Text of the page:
Purpose in life: a historical account of teleological ideas in biology
In an 1802 book titled Natural Theology, the English clergyman William Paley laid out an argument for the existence of God founded on observations of the natural world. He pointed out that if we were to come across a stone lying in a field, we wouldn’t necessarily try to find any special explanation for how it came to be there. However, if we were to discover a watch in the same place, we would infer that it must have been made by a watchmaker. Unlike the stone, the watch clearly exists for a purpose – telling the time – which is evident from the way it’s constructed. Its design cannot simply be explained as the effect of random chance or the operation of some generic law of nature – it has to be explained in terms of the intention of a designer.
Living organisms, for Paley, were similar to the watch in the field. An organ like the eye was not simply a random mass of cells that coincidentally happened to be capable of vision – it was clearly a precise mechanism designed for vision. Its existence, like that of the watch, could not have come about by mere chance. It must have been designed by an intelligent being, and this being was God.
Paley was not the originator of this argument. It had been part of Christian theology for centuries, articulated by St. Thomas Aquinas in his Summa Theologica. Aquinas in turn had been influenced by Aristotle, who held the view that everything in nature had a telos, or end, for the sake of which it existed and that caused it to behave the way it did. Aristotle called this a “final cause” and distinguished it from other types of causes – material, formal and efficient causes – that explained a phenomenon or process with reference to its mechanics rather than its ultimate goal.
For Aristotle, teleology – that is, explanation involving final causes – was not limited to phenomena that gave the appearance of design, nor was it evidence of a creator or designer. Final causes were a type of cause that existed in some metaphysical sense in nature. Although not every phenomenon had a final cause – some were just side-effects of other phenomena – there were regularities in nature that could not be explained without invoking final causes. This was especially apparent in biology, where it made far more sense to explain the form of an organ in terms of its function than in terms of the process of embryonic development. After all, there was no obvious reason why, for example, a chicken embryo should develop into a chicken, unless it had the goal of developing into one.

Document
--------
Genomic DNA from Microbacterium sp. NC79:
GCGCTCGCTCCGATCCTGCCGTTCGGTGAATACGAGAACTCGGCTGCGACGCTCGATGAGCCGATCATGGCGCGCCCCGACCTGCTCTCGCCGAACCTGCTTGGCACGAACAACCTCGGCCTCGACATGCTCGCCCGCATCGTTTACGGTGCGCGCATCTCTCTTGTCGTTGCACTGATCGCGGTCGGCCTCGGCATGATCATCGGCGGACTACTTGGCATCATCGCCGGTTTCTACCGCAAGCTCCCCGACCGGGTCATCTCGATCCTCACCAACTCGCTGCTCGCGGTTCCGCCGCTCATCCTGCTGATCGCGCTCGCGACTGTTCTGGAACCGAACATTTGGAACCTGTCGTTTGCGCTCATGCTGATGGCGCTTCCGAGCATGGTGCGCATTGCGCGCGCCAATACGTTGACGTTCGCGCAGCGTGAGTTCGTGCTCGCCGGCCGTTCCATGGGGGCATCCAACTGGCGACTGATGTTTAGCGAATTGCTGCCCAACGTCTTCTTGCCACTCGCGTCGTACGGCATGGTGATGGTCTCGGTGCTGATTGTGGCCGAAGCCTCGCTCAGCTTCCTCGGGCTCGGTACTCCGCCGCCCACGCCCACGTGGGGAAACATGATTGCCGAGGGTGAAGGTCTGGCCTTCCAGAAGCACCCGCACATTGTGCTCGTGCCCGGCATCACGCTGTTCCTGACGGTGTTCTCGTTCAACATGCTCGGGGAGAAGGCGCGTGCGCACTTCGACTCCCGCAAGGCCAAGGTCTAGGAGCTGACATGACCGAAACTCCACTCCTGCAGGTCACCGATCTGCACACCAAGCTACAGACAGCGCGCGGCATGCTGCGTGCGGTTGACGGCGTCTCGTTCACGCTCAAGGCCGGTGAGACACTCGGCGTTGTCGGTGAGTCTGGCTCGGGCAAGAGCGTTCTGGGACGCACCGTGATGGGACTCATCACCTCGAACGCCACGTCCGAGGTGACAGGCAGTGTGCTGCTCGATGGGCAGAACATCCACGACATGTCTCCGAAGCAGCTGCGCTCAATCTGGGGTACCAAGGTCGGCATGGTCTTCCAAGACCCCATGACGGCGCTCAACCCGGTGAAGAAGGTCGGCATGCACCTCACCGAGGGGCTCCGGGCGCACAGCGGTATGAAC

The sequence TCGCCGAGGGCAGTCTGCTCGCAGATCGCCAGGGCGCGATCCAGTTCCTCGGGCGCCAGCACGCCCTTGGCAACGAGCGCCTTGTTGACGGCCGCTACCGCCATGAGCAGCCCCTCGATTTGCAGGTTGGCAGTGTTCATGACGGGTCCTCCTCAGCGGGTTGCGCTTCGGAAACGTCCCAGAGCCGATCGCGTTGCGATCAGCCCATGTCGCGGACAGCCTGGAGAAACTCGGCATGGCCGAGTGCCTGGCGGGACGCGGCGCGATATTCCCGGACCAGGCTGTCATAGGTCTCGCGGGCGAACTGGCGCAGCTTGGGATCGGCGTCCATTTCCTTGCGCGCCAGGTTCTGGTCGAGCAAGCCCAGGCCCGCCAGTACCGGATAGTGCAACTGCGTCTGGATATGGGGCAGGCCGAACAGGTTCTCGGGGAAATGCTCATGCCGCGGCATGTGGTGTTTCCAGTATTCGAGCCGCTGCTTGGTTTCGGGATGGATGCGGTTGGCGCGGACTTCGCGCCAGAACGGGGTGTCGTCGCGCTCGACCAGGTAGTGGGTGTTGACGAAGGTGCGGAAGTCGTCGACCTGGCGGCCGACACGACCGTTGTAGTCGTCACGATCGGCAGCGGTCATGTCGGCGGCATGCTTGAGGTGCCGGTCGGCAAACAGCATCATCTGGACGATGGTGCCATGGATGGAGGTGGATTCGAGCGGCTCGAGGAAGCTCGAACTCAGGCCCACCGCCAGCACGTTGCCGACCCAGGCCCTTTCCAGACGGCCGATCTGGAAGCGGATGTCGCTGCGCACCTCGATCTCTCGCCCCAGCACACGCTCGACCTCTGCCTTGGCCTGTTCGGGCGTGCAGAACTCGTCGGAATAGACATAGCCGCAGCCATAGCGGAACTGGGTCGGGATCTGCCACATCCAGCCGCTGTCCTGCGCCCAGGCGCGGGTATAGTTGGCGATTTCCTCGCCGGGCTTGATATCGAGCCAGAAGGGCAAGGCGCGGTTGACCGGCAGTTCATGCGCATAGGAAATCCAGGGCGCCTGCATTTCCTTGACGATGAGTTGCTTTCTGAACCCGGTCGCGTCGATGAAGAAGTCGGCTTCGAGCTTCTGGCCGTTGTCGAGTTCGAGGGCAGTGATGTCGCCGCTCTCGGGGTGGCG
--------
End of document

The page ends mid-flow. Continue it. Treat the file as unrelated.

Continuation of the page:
Although neither Aristotelian teleology nor Christian theology is used as an explanatory paradigm in science today, the philosophical point of these arguments still stands. If the blind, purposeless motion of matter is all there is, if nothing other than mechanical determinism or randomness is at work, then how is it that everything in the living world appears to have goals and purposes that it seems precisely designed to fulfil? How can purpose arise out of randomness? Why do living creatures have the purposes they do, and no others?
As an undergraduate at Cambridge, Charles Darwin read and deeply admired Paley’s arguments in Natural Theology. At the time, species were widely believed to be immutable and created separately, so the idea that each species had a unique design and was suited to a unique purpose made sense. The transmutation of species – the idea that a species could transform into another species over time – was a theory held by some scientists, but there was no agreement on how this transformation might take place.
One of the problems with transformism was that it offered no explanation for apparent design in biology. If species could transform into other species, then their design and purpose could not be innate. In order to explain this, most transformists posited some kind of vital force or principle directing the process of transformation, that caused life forms to evolve from ‘lower’ to ‘higher’ and from simple to complex.
The French naturalist Jean-Baptiste Lamarck, for instance, held that there were two principles that directed evolution – a complexifying force, that caused organisms to progress up the ladder of complexity, and an adaptive force, that caused organisms at the same level of complexity to branch out horizontally and become adapted to diverse environments. The mechanism of adaptive change consisted of the law of use and disuse, according to which organs were enlarged and strengthened, or reduced and weakened, in proportion to their frequency of use, and the law of the inheritance of acquired characteristics, according to which changes accumulated during an organism’s lifetime could be passed on to its offspring. (Lamarck’s name is today mainly associated with this latter idea.)